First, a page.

It must be pointed out, however, that the success in the implementation of the pilot project was also due in large measure to the results of previous efforts made by the South-East Asia Technical Advisory Committee (SEATAC) of the Global Water Partnership (GWP) together with the institutional network established by SEATAC. It may be further noted that in the countries where GWP work was well developed, a good spectrum of stakeholders could be involved in the development and implementation of the national water visions, such as in Malaysia, the Philippines and Thailand. In Viet Nam, where large-scale GWP activities on water vision only began to take shape in March 2000, the national consultation workshop involved mostly government agencies reflecting mostly government policies or direction in water resources management. In the latest case, it appears advisable to hold further consultation workshops involving more NGOs and civic organizations in order to ensure the acceptance by all key stakeholders of the sense of ownership of the various components of the national water vision process.

b. Regional level

Through the partnership of FAO and ESCAP in the implementation of the pilot project, exchange of information on ongoing activities as well as existing networks was greatly enhanced. Among the key activities intensively discussed during the implementation of the project were the efforts of FAO in modernization of the irrigation sector and of ESCAP in promoting strategic planning and management in the water resources sector. Involvement of other regional organizations was also made as summarized below:

Nevertheless, the above achievements in collaboration with SEATAC and ADB and the partnership of FAO and ESCAP provided not only important evidence of the benefits of cooperation, but also strategic elements in the development of a regional strategy and programmes for long-term collaboration.


1. Context for further regional collaboration

It may be noted from the regional survey carried out by ESCAP in 1998 on experiences and practices in the region on the integration of water resources management into national economic and social development that only four of the 19 countries that responded were aware of the development of a national vision for development planning. Although great efforts had been made by many international organizations, it was found from the pilot project that the formulation of a national water vision and action plan would require further efforts to ensure the applicability of the new planning methodology. Besides, after the Second World Water Forum in the Netherlands in March 2000, the enthusiasm and momentum generated by the World Water Vision process is expected to turn into an international driving force to prepare the Third World Water Forum, to be held in Japan in 2003. In this context, regional collaboration in water resources management starting with the FAO-ESCAP partnership could be translated into a regional programme of action for which the interested regional agencies would have sufficient time to mobilize resources to participate in its implementation.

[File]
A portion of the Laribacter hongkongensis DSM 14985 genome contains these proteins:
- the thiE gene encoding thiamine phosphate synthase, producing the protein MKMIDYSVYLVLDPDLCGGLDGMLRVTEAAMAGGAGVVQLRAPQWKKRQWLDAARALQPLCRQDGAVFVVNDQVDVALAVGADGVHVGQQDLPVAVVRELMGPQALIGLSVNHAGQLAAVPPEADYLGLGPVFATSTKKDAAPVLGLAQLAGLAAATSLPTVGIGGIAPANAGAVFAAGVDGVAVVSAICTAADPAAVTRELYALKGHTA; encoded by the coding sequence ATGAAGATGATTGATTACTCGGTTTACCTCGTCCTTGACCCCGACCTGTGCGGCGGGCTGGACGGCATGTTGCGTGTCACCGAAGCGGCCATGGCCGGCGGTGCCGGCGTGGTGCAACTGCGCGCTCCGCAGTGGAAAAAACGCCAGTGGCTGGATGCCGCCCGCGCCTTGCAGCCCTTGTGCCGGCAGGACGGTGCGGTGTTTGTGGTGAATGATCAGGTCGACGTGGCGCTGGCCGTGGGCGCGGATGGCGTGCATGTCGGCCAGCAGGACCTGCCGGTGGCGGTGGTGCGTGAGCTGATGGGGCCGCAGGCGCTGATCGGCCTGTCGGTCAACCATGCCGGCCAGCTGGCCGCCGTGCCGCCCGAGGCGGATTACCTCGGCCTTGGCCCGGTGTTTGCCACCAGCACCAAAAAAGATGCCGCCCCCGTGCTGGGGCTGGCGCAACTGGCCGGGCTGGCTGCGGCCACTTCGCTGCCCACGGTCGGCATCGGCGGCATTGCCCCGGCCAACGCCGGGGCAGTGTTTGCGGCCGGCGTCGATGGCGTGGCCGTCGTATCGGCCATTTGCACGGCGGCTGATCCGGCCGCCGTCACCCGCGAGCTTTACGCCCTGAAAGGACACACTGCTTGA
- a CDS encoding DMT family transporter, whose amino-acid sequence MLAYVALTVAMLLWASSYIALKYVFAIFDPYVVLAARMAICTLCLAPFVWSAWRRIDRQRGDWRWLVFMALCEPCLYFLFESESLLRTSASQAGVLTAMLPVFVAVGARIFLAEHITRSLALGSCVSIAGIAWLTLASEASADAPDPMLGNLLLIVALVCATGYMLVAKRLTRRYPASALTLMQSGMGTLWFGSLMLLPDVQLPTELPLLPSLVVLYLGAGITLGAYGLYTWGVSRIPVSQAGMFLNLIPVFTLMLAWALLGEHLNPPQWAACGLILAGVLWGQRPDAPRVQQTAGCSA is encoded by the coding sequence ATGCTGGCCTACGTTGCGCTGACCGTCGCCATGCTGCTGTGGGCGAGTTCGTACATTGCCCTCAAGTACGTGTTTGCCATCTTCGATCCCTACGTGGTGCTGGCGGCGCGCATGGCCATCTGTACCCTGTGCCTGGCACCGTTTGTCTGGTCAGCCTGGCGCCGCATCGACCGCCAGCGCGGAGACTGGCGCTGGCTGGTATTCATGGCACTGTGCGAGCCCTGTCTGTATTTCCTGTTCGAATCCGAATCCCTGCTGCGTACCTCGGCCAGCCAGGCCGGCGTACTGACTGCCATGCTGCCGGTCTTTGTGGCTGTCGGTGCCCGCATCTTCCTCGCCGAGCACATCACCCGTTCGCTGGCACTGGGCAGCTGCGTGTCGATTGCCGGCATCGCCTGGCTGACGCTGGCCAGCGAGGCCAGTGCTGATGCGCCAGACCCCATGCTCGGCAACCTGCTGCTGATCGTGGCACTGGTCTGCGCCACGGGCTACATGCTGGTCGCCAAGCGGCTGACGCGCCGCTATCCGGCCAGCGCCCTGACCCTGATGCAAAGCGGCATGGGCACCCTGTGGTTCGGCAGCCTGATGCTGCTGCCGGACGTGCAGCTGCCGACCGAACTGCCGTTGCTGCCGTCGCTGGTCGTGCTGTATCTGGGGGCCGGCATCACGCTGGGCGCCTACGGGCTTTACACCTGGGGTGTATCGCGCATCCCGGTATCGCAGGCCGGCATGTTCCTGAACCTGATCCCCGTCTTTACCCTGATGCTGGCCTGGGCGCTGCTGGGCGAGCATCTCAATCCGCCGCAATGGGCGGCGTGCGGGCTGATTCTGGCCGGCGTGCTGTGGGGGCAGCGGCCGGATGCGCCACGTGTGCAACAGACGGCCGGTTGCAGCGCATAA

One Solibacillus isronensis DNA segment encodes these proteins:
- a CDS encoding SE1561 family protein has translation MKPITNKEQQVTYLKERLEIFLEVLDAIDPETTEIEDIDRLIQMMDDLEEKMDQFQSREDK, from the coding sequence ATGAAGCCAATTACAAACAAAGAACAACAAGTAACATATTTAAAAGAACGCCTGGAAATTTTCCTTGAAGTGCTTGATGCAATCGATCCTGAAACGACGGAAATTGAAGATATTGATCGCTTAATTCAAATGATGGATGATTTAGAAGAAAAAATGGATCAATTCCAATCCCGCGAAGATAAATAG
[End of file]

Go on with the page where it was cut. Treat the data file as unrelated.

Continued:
2. A regional programme for collaboration

The following features of such a regional programme have been formulated by ESCAP for discussion and funding:

a. Programme title: Integrated regional perspective of water resources development and strategic action programme for regional collaboration in Asia and the Pacific.

b. Time frame: January 2001-December 2002

c. Immediate objectives

d. Problems addressed and needs identified

As recommended in the Ministerial Declaration at the Second World Water Forum, the Secretary General of the United Nations called on governments to make efforts to reach the various targets identified, particularly the reduction of the number of people who do not have access to safe water supply and sanitation. The forum also enjoined the UN system to re-assess periodically the state of freshwater resources and related ecosystems, to assist countries, where appropriate, to develop systems to measure progress towards the realization of targets and to report in the biennial World Water Development Report as part of the overall monitoring of Agenda 21. In this connection, the General Assembly at its Nineteenth Special Session in June 1997 called for a strategic approach for the implementation of all aspects of the sustainable use of fresh water for social and economic purposes. It is therefore necessary to develop and implement a collaborative regional strategic action programme on water resources development and management to support efforts of developing countries to address regional economic and social priorities, in particular poverty alleviation, food security and environmental protection.